The Return to All American Standards (Part Five): What is the Future? (Essay #11)


 

Every country uses sets of standards in its operations at all levels. Many standards have been matched and identified as international. They are shared by various countries for obvious benefits. US is a very large industrial country that has always distanced itself from anything international. America’s foreign policy for decades was “isolationist.” America wanted not to be involved or have anything to do with the rest of the world politically. America has operated as a separate universe since its inception. Too many things are unique to America and known as only American or sometimes All American. Some are deemed important enough to have national importance and one phrase used to identify these is “All American.” All American is a label, a trademark, and an insignia. Many standards in use are made for America only and labeled as All American. The important fact that some national standards are made domestically and not used anywhere else in the world should bring to question who makes the American standards?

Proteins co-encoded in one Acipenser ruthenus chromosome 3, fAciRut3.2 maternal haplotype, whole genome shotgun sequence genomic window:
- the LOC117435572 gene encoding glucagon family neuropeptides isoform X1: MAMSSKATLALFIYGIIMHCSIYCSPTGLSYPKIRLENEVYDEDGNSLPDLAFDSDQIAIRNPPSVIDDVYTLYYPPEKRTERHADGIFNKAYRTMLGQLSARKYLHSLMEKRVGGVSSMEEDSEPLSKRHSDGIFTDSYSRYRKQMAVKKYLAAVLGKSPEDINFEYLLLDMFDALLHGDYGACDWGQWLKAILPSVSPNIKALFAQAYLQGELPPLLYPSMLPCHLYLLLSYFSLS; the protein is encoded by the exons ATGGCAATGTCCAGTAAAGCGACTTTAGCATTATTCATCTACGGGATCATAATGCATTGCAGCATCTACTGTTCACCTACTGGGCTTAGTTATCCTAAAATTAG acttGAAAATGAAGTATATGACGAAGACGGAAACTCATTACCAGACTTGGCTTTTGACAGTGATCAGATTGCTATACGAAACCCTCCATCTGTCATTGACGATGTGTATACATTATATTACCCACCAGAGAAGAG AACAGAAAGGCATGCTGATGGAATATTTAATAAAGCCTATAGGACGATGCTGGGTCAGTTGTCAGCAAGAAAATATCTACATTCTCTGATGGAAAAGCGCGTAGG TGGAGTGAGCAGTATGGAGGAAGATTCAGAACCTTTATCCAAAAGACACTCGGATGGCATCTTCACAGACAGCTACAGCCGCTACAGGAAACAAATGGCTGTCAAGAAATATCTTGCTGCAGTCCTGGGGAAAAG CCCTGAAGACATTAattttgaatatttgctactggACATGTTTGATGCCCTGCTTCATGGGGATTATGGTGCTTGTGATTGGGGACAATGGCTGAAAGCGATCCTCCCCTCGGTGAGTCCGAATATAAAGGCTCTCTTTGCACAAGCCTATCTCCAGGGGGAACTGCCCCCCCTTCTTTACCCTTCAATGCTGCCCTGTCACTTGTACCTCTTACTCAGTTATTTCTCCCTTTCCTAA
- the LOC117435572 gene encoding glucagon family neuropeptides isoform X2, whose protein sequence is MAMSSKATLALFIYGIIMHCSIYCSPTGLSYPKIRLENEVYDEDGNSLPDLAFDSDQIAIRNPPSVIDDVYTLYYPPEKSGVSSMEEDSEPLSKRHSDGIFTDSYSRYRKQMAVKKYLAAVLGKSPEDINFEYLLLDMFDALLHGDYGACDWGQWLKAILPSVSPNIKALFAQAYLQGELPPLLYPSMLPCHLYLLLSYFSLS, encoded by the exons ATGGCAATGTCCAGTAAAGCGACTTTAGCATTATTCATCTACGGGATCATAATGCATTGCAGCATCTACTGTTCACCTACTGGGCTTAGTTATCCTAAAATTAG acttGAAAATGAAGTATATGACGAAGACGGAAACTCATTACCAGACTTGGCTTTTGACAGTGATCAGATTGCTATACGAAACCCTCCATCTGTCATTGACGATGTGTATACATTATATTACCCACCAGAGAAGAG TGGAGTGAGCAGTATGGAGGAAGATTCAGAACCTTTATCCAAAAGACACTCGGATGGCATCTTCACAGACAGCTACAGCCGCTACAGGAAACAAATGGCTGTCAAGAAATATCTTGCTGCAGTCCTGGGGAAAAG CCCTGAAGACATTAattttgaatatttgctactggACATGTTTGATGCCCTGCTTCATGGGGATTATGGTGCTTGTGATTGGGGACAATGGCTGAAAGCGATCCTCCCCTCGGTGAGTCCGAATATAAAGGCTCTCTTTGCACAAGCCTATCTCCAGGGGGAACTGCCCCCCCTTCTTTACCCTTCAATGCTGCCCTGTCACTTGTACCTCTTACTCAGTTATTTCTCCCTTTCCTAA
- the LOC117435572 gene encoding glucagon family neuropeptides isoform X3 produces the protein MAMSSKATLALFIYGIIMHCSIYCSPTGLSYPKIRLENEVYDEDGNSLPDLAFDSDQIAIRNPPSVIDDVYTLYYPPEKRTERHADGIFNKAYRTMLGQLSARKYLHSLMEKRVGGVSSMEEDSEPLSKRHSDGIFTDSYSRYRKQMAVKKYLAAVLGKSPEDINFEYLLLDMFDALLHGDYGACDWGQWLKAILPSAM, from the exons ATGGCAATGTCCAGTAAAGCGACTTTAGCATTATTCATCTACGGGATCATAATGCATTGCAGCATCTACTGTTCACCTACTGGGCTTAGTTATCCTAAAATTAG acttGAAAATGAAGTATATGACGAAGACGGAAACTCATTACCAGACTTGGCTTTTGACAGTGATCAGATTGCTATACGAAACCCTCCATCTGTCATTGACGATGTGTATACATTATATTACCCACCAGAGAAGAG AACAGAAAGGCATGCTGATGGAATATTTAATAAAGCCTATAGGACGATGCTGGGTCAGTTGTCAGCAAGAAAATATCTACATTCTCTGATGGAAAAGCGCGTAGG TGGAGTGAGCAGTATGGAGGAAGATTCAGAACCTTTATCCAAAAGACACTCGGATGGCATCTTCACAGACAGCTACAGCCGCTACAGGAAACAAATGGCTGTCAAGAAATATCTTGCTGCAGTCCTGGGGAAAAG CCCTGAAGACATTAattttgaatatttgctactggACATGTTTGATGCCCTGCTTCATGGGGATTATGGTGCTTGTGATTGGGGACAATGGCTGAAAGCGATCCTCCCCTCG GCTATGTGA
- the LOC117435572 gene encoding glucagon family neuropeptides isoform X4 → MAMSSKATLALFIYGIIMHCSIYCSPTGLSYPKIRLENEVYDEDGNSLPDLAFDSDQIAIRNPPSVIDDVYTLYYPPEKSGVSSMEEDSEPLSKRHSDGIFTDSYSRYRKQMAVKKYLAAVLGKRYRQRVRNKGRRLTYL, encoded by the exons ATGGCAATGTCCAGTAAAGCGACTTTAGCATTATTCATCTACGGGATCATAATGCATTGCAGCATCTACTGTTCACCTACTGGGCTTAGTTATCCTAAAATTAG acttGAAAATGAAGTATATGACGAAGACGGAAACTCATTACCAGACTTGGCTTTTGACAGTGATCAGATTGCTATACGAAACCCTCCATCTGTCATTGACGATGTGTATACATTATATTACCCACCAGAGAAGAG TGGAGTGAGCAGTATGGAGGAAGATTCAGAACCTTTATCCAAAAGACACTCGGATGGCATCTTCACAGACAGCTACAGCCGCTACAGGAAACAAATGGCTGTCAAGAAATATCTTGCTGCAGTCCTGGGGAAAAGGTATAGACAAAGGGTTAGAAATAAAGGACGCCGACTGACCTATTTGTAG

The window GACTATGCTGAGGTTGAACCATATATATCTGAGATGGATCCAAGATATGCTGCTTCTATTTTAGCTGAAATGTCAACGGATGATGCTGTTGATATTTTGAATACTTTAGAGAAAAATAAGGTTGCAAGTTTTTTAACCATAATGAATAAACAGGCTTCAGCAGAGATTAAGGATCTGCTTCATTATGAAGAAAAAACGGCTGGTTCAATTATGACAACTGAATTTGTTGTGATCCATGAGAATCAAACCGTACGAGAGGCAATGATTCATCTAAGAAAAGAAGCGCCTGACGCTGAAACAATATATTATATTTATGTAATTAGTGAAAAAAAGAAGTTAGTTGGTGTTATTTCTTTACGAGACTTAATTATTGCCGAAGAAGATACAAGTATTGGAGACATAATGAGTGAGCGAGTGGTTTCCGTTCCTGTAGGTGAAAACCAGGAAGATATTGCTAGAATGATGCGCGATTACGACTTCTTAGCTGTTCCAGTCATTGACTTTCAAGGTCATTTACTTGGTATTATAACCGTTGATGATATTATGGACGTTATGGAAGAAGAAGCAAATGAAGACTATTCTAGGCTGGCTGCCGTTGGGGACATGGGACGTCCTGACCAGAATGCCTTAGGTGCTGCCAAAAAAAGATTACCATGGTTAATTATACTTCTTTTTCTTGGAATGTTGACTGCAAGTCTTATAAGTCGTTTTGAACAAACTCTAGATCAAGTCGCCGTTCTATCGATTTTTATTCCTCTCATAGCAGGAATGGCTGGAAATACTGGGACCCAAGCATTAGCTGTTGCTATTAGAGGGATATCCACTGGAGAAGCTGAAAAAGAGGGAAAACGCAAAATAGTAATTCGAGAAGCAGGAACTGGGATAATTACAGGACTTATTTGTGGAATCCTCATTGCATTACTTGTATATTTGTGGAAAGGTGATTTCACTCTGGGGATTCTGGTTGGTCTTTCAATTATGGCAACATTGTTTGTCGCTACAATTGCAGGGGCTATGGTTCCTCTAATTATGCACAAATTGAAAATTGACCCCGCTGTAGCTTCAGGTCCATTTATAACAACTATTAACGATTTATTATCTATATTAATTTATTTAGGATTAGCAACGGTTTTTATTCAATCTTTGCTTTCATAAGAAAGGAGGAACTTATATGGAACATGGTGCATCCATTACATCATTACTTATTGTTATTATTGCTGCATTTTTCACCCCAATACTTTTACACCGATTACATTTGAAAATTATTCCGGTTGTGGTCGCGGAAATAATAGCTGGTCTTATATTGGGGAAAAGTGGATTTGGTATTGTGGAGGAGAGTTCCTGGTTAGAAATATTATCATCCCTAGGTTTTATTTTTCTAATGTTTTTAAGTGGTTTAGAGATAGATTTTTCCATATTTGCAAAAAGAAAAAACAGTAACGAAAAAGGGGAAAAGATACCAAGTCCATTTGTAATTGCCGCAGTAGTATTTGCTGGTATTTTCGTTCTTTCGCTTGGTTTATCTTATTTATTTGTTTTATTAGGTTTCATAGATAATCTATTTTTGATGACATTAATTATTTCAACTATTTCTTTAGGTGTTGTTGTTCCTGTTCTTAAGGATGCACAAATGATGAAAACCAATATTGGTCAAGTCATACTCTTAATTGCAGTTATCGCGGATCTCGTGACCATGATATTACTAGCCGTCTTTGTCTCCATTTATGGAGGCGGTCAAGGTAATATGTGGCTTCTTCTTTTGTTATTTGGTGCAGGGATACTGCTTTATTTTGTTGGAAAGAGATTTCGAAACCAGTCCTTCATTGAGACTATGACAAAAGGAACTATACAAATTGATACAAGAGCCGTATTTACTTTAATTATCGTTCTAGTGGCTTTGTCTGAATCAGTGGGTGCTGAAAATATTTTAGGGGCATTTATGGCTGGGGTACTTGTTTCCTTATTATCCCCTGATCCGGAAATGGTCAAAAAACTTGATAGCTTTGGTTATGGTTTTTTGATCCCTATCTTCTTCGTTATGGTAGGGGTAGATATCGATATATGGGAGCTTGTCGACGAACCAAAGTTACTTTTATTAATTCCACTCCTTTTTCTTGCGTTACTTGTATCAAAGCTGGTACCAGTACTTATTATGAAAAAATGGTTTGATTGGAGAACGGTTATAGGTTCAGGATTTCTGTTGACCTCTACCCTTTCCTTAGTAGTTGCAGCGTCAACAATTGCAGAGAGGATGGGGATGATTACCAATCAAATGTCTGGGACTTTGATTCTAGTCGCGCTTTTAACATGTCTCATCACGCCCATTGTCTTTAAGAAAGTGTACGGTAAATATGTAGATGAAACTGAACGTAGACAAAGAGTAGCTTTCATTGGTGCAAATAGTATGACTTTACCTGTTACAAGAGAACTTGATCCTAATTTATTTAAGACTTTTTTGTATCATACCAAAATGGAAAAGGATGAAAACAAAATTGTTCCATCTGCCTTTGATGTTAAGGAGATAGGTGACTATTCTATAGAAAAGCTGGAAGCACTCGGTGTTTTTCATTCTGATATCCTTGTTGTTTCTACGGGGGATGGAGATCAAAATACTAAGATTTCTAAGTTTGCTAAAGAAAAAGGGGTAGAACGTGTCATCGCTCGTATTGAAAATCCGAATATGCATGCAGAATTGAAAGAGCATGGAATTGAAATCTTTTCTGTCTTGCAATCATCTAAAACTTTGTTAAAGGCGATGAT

Standards make America what it is. We are still not on the Metric system and what is the reason? The best honest answer is competition. Metric system means the factories overseas can make goods for their markets that are as easily exported to America. Metric is not an All American standard. Whatever maybe wrong with our measurement system is okay as long it functions as All American. Does objectivity have anything to do with it? Objective standards are made to benefit many if not everyone. One important point about All American standards is they are not “objective.” All American standards are made to benefit some but not necessarily everyone. Whoever sets these standards runs the country in many ways and can also benefit. The second important fact about American standards is once they are identified as All American they are deemed sacred and not open to question or change by anyone except the important people of America. The elite own America. 89% of America is owned by 5% of the population. Hundreds of millions live in America but only a few million count as people. The remainder are just within its borders and think they are Americans with some rights. The elite minority runs America for its own benefit and the public is allowed to believe whatever they want as long as not interfering. The elite had full control of American standards until Information Revolution when some control was shared with the public and a new lifestyle for Americans was the outcome. Today, the economy has taken a downturn and the public influence is weakening raising the question is the elite taking full control of American lifestyle once again?